3. Teach them that they are responsible for their actions and are to be involved in ministry.
4. Fight, but with a right heart.
5. They are accountable to take their responsibilities; own up to responsibilities; they are not victims.
6. Define what a person's responsibilities from a Biblical basis, then from a social basis.
7. Teach them to deal with issues as they happen before they become nuclear.
8. Recognize a limitation as an opportunity.
9. Do not take advantage of skilled interpreters.
10. Do not expect one person to do it all.
11. Do not to over burden the hearing.
12. Try to become more independent (without having a spirit/attitude of independence).
By Carlene Camp
The interpreter is an important person in many areas of a deaf person's life.
The Christian interpreter serves those with a communication handicap to share the Gospel of Jesus Christ, to help them grow in the Lord and to share in their lives to help with personal problems, personal needs, and friendships. Remember for the Christian it is a ministry not an occupation. We are thankful for educators who give knowledge and communication because they have opened the door for us to minister to the spiritual needs of the deaf world.
These guidelines are set forth to challenge the interpreter to accept and keep high standards both to glorify God and to be an example to those served.
1. The Christian interpreter should be a person who is
saved and knows it. He/she should be a student of the Bible. (I John 5:13)
2. The Christian interpreter should be trustworthy and pledged to keep confidences.
3. The Christian interpreter should be loyal to the speaker. He/she should not give his/her opinion or add to the message. (II Timothy 3:16)
4. The Christian interpreter should interpret to the best of his/her ability conveying the thought, purpose, intent and emotion of the speaker (Colossians 3:23)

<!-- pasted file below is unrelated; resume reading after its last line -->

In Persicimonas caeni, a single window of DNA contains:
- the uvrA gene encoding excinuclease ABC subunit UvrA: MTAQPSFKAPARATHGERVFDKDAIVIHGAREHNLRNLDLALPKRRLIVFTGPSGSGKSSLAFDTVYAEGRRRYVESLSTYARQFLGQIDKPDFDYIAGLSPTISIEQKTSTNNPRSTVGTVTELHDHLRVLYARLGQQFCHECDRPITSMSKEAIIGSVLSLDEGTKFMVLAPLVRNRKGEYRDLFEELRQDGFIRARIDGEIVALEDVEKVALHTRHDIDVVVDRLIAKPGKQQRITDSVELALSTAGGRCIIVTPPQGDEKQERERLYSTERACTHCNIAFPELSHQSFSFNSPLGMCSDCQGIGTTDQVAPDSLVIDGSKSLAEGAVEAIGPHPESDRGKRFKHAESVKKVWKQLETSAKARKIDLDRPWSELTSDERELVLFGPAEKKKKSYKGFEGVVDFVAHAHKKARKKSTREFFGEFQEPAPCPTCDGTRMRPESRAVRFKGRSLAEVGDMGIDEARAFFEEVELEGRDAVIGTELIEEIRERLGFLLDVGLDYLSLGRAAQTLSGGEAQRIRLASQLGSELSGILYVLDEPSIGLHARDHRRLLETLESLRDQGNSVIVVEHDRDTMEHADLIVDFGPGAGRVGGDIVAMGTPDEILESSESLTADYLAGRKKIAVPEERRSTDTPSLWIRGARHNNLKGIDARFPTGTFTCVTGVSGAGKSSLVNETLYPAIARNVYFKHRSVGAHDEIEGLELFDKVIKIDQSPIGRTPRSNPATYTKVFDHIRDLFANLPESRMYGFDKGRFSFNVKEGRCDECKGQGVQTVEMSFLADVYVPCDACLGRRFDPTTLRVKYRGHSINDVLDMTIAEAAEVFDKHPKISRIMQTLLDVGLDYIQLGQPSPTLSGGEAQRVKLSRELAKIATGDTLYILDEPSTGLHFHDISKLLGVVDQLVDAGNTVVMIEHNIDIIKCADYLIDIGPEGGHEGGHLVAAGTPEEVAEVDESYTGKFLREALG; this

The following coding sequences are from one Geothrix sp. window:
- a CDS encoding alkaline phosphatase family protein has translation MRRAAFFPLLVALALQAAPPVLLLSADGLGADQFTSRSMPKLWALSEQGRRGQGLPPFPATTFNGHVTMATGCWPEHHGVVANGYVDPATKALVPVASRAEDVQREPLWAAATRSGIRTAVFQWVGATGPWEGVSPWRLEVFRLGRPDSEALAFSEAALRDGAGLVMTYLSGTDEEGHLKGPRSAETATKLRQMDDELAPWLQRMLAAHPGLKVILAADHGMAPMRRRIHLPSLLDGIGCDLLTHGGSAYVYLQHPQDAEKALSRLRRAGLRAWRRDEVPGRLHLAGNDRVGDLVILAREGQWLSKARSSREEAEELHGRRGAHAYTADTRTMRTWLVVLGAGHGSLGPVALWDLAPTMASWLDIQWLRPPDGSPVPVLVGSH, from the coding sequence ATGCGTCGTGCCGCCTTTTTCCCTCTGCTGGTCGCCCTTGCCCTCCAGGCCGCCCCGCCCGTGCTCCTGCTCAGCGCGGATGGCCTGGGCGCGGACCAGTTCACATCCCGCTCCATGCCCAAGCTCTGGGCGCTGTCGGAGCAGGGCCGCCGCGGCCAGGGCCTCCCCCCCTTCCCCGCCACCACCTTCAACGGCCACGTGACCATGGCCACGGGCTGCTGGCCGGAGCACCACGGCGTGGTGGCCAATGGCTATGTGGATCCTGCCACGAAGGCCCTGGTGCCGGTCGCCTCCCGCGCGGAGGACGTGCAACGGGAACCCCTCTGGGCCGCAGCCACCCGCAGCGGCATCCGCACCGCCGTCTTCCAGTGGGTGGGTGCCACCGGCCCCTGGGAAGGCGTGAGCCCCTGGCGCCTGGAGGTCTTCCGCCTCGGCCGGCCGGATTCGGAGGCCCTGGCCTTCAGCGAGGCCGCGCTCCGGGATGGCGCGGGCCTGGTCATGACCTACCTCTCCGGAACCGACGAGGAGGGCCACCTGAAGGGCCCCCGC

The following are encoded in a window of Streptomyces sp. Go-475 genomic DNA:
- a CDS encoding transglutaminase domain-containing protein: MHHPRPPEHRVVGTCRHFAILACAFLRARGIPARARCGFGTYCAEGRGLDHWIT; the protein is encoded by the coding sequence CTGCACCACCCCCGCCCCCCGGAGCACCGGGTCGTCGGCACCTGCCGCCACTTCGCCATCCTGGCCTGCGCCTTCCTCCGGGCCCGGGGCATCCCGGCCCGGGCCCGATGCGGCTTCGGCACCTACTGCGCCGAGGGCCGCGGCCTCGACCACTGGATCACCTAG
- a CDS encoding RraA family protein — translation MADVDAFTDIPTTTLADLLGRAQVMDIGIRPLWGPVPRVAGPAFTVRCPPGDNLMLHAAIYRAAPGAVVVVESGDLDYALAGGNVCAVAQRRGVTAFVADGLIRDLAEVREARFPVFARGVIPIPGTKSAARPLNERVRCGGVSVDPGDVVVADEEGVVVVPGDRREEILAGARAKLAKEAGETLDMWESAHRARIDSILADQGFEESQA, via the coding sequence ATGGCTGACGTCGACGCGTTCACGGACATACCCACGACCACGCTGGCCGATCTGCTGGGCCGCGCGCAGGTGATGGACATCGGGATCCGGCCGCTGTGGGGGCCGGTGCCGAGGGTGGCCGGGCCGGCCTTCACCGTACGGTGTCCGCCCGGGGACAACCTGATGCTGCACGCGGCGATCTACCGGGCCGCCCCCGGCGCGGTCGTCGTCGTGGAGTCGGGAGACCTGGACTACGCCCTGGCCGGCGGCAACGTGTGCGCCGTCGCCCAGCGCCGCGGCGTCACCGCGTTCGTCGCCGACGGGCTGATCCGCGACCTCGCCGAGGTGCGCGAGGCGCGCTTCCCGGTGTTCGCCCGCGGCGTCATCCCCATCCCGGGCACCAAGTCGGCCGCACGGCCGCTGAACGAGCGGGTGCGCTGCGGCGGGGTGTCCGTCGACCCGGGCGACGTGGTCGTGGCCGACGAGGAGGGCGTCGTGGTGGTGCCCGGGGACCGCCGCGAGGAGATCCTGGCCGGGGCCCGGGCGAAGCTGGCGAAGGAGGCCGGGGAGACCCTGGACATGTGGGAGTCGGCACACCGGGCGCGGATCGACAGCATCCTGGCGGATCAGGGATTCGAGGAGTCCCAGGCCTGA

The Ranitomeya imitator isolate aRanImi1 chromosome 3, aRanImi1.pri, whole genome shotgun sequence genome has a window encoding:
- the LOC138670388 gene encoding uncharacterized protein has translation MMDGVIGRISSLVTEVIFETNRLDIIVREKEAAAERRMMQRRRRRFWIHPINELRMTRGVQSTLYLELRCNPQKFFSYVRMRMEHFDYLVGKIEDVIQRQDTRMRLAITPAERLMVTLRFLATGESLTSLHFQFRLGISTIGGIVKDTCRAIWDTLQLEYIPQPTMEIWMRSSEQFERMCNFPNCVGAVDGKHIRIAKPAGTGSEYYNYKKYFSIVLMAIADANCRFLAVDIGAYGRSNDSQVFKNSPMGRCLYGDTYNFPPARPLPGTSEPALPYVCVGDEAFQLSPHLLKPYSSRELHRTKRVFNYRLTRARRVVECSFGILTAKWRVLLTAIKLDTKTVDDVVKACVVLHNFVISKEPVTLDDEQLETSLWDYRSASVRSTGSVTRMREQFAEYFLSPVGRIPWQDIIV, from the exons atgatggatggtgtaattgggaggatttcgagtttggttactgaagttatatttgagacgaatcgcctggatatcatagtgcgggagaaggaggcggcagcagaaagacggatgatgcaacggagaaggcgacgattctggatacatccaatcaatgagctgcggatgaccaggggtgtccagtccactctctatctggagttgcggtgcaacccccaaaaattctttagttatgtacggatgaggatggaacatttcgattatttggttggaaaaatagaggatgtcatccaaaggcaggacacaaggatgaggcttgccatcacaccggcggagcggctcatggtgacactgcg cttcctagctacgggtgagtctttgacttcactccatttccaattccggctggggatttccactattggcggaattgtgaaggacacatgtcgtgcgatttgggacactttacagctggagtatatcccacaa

5. The Christian interpreter should dress modestly, being careful not to draw attention to himself/herself and keeping in mind that the deaf people listen with their eyes. (James 2:1-6)
6. The Christian interpreter should have a servant's heart and a willing spirit to help whenever possible. He/she should be careful to stay balanced and guard against becoming too personally and emotionally involved in the deaf person's personal life (Matthew 20:26)
7. The Christian interpreter should continually work at improving his/her Sign Language skills, learning more about the deaf community and making known to others about deaf culture to help dispel misunderstandings that often may arise.
8. The Christian interpreter should be surrendered as a servant in obeying the Great Commission of our Lord (Mark 16:15) and "GO" into the deaf world.
The Department of Justice received substantial comment regarding the lack of a definition of "qualified interpreter." The proposed rule defined auxiliary aids and services to include the statutory term, "qualified interpreters", but did not define that part. Section 36.303 requires the use of a qualified interpreter where necessary to achieve effective communication unless an undue burden or fundamental alteration would result. Commentators stated that a lack of guidance on what the term means could create confusion among those trying to secure interpreting services and often result in less than effective communication.
Many who commented were concerned that, without clear guidance on the issue of "qualified' interpreter, the rule would be interpreted to mean 'available.. rather than qualified" interpreters. Some claimed that few public accommodations would understand the difference between a qualified interpreter and a person who simply knows a few signs or how to fingerspell.